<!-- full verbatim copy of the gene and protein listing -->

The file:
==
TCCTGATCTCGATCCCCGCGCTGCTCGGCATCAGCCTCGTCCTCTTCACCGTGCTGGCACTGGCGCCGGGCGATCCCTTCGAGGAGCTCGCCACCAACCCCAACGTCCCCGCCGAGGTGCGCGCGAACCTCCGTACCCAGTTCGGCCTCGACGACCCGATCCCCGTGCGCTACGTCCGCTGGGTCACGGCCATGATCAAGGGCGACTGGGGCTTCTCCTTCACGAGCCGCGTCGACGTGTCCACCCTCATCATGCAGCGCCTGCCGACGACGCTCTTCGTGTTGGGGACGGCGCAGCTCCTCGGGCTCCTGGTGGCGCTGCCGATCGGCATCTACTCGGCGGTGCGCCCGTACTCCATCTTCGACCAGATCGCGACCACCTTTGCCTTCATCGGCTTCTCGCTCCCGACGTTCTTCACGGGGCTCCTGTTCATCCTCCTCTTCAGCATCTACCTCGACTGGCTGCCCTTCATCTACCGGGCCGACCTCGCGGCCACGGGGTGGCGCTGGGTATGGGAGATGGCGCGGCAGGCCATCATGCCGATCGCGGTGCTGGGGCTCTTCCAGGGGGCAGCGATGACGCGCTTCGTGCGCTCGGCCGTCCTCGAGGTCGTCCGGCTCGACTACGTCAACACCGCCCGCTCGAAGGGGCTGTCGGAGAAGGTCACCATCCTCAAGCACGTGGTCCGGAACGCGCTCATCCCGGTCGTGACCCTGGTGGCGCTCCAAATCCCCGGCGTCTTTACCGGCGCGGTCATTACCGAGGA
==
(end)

TCCTGATCTCGATCCCCGCGCTGCTCGGCATCAGCCTCGTCCTCTTCACCGTGCTGGCACTGGCGCCGGGCGATCCCTTCGAGGAGCTCGCCACCAACCCCAACGTCCCCGCCGAGGTGCGCGCGAACCTCCGTACCCAGTTCGGCCTCGACGACCCGATCCCCGTGCGCTACGTCCGCTGGGTCACGGCCATGATCAAGGGCGACTGGGGCTTCTCCTTCACGAGCCGCGTCGACGTGTCCACCCTCATCATGCAGCGCCTGCCGACGACGCTCTTCGTGTTGGGGACGGCGCAGCTCCTCGGGCTCCTGGTGGCGCTGCCGATCGGCATCTACTCGGCGGTGCGCCCGTACTCCATCTTCGACCAGATCGCGACCACCTTTGCCTTCATCGGCTTCTCGCTCCCGACGTTCTTCACGGGGCTCCTGTTCATCCTCCTCTTCAGCATCTACCTCGACTGGCTGCCCTTCATCTACCGGGCCGACCTCGCGGCCACGGGGTGGCGCTGGGTATGGGAGATGGCGCGGCAGGCCATCATGCCGATCGCGGTGCTGGGGCTCTTCCAGGGGGCAGCGATGACGCGCTTCGTGCGCTCGGCCGTCCTCGAGGTCGTCCGGCTCGACTACGTCAACACCGCCCGCTCGAAGGGGCTGTCGGAGAAGGTCACCATCCTCAAGCACGTGGTCCGGAACGCGCTCATCCCGGTCGTGACCCTGGTGGCGCTCCAAATCCCCGGCGTCTTTACCGGCGCGGTCATTACCGAGGA